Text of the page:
Transactional memory proposes an alternative synchronization primitive to traditional locks. Its promise is to simplify the software development of multi-threaded applications while at the same time delivering the performance of parallel applications using (complex and error prone) fine grain locking.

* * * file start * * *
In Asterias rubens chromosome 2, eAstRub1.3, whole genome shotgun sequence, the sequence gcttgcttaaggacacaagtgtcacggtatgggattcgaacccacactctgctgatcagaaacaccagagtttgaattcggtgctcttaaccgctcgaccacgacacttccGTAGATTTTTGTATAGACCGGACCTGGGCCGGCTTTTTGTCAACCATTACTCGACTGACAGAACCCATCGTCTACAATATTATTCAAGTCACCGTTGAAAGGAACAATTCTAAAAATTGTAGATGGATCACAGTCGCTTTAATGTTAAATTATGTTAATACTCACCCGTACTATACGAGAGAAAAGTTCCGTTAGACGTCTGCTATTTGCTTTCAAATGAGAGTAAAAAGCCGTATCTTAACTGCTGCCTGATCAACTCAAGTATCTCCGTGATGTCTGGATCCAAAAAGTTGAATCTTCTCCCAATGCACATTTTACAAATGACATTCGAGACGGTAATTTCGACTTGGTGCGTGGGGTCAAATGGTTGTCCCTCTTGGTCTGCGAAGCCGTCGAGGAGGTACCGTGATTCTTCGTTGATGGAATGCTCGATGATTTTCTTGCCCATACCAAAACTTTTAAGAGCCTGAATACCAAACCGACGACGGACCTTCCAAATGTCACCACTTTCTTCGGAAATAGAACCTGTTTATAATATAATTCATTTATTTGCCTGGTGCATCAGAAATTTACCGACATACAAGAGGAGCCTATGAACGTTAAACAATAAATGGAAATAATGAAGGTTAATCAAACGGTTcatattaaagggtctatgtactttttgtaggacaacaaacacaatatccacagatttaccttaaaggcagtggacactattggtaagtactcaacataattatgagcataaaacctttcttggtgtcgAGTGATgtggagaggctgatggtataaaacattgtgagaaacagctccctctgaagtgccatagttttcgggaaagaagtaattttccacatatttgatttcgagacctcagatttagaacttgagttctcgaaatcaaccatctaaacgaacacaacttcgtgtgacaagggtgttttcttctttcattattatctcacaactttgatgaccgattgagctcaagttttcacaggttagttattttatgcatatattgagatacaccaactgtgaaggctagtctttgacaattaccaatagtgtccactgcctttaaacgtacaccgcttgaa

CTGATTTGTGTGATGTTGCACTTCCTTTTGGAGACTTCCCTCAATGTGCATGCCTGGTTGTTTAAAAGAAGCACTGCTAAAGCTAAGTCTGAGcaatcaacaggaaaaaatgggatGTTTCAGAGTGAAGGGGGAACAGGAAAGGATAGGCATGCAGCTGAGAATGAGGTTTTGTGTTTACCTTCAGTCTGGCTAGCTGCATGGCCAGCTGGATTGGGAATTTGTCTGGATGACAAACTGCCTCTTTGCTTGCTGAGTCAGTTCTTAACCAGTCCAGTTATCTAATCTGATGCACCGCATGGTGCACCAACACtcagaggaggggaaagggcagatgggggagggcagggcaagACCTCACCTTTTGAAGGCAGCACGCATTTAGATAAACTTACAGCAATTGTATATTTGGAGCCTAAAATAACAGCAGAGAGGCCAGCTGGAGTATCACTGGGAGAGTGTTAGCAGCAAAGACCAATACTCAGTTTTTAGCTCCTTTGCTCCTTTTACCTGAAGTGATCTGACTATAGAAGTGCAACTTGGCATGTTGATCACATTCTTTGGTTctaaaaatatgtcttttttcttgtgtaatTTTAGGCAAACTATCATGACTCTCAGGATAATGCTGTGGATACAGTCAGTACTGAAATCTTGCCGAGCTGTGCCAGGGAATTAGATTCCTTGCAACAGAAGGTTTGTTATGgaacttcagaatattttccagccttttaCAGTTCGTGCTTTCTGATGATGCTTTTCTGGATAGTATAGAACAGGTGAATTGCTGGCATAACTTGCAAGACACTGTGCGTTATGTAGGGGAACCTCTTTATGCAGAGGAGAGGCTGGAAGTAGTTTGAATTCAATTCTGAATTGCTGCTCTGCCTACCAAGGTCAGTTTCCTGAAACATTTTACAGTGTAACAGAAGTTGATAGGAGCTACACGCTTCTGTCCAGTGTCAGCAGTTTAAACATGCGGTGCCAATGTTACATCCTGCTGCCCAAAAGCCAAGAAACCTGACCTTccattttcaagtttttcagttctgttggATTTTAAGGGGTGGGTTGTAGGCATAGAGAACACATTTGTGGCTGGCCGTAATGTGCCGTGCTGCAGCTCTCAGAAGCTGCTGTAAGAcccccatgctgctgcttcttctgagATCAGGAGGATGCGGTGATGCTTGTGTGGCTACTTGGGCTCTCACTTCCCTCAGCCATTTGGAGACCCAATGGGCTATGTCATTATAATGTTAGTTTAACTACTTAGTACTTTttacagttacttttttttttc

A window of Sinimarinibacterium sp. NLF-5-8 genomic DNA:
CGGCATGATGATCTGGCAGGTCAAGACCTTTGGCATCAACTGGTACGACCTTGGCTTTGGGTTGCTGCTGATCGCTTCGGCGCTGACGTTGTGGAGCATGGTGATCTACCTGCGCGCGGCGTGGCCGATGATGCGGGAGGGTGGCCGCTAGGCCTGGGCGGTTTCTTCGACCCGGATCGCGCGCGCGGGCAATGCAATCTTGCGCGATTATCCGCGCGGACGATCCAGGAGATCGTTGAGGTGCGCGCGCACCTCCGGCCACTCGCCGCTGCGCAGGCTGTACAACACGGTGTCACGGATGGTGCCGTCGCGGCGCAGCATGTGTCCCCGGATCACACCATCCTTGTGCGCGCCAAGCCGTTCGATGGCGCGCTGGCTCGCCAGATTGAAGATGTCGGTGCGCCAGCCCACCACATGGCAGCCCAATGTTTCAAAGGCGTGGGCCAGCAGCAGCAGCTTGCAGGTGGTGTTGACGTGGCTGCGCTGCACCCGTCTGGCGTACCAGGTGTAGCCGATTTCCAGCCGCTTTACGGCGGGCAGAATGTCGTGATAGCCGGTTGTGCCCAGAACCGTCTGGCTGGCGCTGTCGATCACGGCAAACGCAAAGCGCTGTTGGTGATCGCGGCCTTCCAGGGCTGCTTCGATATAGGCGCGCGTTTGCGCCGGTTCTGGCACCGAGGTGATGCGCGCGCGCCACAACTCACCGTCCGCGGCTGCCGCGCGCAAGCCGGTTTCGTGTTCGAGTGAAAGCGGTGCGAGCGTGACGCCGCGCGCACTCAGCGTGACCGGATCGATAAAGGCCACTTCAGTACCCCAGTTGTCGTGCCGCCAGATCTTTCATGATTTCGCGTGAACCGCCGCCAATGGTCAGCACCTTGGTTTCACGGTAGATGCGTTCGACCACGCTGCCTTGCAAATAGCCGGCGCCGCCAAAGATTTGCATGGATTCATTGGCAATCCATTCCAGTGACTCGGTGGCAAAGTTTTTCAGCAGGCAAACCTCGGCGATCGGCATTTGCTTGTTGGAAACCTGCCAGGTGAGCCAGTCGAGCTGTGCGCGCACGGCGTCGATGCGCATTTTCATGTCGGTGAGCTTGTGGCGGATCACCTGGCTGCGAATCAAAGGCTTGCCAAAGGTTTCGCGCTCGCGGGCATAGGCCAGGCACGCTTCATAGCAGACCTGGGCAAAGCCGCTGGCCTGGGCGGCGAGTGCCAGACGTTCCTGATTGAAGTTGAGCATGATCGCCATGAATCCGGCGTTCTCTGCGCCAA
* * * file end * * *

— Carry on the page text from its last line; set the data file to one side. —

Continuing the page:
This study reports our experience implementing a realistic application using transactional memory. The application is Lee's routing algorithm and was selected for its abundance of parallelism but actual difficulty of expressing it with locks. Each route between a source and a destination point in a grid can be considered a unit of parallelism. Starting from this simple approach, we evaluate the performance of a transactional parallel implementation and explore how it can be adapted to deliver better performance. The adaptations do not introduce locks nor alter the essence of the implemented algorithm, but deliver up to 20 times performance improvements. The adaptations are derived from understanding the application itself and transactional memory.